Once Fast Friday arrives and NTT IndyCar Series teams receive maximum turbocharger boost to use in preparation for qualifying, the Indy 500 will see some of its highest horsepower figures put to the pavement in many years.
Big power was the norm for the CART IndyCar Series in the 1990s as more than 1000 horsepower was occasionally made by turbocharged V6 and V8 engines. With the advent of the Indy Racing League and its takeover of the Indy 500 in 1996 using CART cars, a final year of prodigious power was unleashed as Arie Luyendyk set the qualifying speed record with a four-lap average of 236.986mph.
As recently as 2019, IndyCar has given its teams 20.3 pounds of boost for Fast Friday and qualifying, which is believed to have delivered something in the 650hp range. With the new allowance for 21.7psi to be used this year with the 2.2-liter twin-turbo V6 engines produced by Chevy and Honda, they’ll be flirting with an excess of 700hp.
Following the naturally-aspirated V8 engine formula established by the IRL in 1997 that ran through 2011, where power figures ranged from 600-650hp, the IndyCar Series returned to turbocharging in 2012. Modest power demands were made on the new 2.2-liter V6s, and it was reflected in opening-day speeds where Josef Newgarden was the only driver to break out of the 210mph range (220.250mph).
Ryan Briscoe captured pole position (226.484mph) in his Team Penske Chevy as 600hp or so was deployed, but it was hard to ignore how IndyCar’s new Dallara DW12s and turbo engine package was slower than Alex Tagliani’s naturally-aspirated pole (227.472mph) from the previous year.
Heading into 2020, the series and its engine manufacturers decided to scrap the 20.3psi boost maps for Indy, and with the extra 58 pounds of weight from the new aeroscreen carried by each car, the plan to use 21.7psi for the first time in qualifying configuration gave the added value of helping to compensate for the weight and aerodynamic impacts made by the driver safety device.
Depending on who you ask, the series, teams, and manufacturers have different predictions on how fast the cars will go without a tow when teams move to working on qualifying setups.
Using Simon Pagenaud’s 2019 pole speed average of 229.992mph with medium-boost as the standard of reference for Friday through Sunday’s running at high boost, some have said their simulation models call for no gain, while others have said a 1-2mph improvement is possible in favorable ambient conditions, and one has offered a 1-3mph average increase.
With educated speculation framing 2020’s pole average in the 229-233mph range, Luyendyk can sleep peacefully as his record from 1996 wouldn’t appear to be in jeopardy.
“I’d say that’s pretty certain — his record will be safe,” Honda Performance Development engine guru Allen Miller told RACER. “I expect us to at least be in line with the speeds we’ve seen in the last few years. The goal is to not slow down because of the changes we made for driver safety on the car, but at the same point, we wanted to at least maintain the show and keep the speed that we have been seeing without going backwards.”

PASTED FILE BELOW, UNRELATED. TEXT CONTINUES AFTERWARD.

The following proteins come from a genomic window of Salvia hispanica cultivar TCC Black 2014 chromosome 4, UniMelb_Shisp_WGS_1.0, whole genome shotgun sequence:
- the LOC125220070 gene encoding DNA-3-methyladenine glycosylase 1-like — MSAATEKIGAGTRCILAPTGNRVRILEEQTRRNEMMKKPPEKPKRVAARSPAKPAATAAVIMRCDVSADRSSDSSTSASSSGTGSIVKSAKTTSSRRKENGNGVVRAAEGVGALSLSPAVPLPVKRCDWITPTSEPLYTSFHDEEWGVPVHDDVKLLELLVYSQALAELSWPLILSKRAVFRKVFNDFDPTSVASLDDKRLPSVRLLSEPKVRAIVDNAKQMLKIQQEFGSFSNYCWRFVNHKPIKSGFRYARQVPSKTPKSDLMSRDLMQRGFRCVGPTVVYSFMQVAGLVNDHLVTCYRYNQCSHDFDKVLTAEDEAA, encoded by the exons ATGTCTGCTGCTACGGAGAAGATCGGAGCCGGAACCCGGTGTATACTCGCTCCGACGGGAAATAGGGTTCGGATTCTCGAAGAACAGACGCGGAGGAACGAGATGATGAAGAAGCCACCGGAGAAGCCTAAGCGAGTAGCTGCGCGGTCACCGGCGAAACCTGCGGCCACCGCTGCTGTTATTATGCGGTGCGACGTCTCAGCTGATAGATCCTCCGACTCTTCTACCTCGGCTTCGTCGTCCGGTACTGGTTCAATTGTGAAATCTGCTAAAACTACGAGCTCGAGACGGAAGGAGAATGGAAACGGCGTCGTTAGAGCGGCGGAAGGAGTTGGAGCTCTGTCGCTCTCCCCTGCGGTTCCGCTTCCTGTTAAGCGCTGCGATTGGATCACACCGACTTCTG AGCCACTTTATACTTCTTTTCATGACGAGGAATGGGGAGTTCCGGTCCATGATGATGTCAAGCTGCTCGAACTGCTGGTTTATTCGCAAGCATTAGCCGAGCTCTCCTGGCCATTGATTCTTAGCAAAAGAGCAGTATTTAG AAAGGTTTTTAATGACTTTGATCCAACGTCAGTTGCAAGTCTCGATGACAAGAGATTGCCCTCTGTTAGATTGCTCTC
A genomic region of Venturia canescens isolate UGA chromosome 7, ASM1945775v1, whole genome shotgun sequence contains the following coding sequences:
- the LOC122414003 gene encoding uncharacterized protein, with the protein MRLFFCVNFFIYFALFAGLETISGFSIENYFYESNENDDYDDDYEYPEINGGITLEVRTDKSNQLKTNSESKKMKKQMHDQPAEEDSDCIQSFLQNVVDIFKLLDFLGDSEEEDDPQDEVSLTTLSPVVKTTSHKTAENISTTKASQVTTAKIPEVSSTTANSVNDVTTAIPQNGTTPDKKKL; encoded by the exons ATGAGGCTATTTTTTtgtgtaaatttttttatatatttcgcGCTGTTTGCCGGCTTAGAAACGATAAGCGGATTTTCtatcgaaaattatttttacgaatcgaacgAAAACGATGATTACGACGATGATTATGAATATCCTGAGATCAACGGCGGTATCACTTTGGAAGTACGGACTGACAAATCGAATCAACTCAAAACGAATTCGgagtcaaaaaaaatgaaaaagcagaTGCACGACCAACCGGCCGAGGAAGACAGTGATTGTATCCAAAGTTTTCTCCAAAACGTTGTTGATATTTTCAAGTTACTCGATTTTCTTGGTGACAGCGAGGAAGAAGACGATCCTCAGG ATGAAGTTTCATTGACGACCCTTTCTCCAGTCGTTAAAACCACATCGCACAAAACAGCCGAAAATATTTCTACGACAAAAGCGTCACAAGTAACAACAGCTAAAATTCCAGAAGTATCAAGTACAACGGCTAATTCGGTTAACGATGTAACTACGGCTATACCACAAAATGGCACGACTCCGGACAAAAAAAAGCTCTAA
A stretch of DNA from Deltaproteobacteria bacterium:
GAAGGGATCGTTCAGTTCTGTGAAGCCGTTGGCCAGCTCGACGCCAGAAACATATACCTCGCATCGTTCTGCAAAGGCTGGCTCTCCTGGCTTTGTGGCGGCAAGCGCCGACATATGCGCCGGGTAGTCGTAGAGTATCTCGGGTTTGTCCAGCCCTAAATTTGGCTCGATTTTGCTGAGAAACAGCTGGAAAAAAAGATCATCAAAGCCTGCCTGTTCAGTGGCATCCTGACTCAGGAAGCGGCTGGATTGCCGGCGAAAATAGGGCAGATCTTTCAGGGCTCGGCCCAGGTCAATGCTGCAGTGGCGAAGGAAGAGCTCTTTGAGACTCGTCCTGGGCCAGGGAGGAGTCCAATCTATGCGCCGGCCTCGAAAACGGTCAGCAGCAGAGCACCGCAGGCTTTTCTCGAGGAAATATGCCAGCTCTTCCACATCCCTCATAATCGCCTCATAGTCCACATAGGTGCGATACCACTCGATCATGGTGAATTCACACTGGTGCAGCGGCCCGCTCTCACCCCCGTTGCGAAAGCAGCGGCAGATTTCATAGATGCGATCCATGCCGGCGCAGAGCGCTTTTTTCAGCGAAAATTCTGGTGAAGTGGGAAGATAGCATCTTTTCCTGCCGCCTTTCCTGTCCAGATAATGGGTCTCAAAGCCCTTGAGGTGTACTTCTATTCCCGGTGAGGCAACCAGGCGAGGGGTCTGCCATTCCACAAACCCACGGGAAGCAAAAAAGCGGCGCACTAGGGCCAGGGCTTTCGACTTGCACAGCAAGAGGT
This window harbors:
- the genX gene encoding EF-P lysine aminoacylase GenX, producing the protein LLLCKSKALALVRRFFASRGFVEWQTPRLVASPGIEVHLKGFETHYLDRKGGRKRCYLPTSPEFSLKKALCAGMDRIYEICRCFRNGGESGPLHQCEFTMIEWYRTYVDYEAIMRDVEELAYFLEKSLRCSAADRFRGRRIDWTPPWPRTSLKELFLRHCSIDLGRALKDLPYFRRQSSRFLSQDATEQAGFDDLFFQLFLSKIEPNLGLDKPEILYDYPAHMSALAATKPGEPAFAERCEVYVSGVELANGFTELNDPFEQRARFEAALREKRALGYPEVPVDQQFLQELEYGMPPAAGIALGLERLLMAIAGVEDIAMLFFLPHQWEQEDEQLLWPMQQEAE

Miller says the chance to unleash high boost at Indy was the easiest and most cost-effective choice. With the field accustomed to using high boost on road courses and short ovals, the horsepower hike for qualifying through the spec BorgWarner turbochargers is a simple tweak made via laptops and the spec McLaren engine control modules.
“We’re just wanting to be sure that it’s good and competitive, without having to redesign and make a bunch of changes to just raise the power back up to a number that we already deal with on the road courses,” he added. “And we now run it at the short ovals as well. First, we went to high boost on the short ovals and then added it here to qualify.”
With vast experience in making race- and championship-winning power on behalf of Honda, Miller loves the idea of engine performance becoming a topic of interest once again at the Indy 500.
“That’s what we do: We make power, and our whole reason to be here is we like to make engine power, so yeah, it’s neat to see it again,” he said. “There’s always some nervousness of should we do it? Should we not? In the end it’s like, ‘You know what? These are professional drivers. They know how to deal with it. If it’s too fast and too scary, they can slow down a little bit.’ There’s nothing that says you have to go flat if the car is too fast. Right?”
On the topic of nervousness, Miller expects to cross his fingers throughout Fast Friday and qualifying as every motor will experience its highest horsepower figure at the highest sustained speeds and loads since the new turbo formula was established in 2012. Although the Chevys and Hondas handle the same peak power on other circuits with few issues, this will be the first time they live near a sustained 12,000 rpm and 230-plus miles per hour for lap after lap.
And with drivers likely to receive a tow at various points once we get into Fast Friday, average speeds in a draft could exceed the 233mph solo predictions.
“Well, it always gives you butterflies to do something the first time,” he said. “But we’ve done a pretty extensive amount of running at this boost level, simulating, qualifying, and so on. Putting some pretty serious miles on engines to make sure that we weren’t going to hurt the show by doing this.
“We don’t want to blow up engines, cost money and makes people not qualify well if they break. So yeah, we’ve spent a fair amount of time getting ready for it. But yeah, first time, it’s going to be a little nervous to say, ‘OK, go get ‘em, guys.’”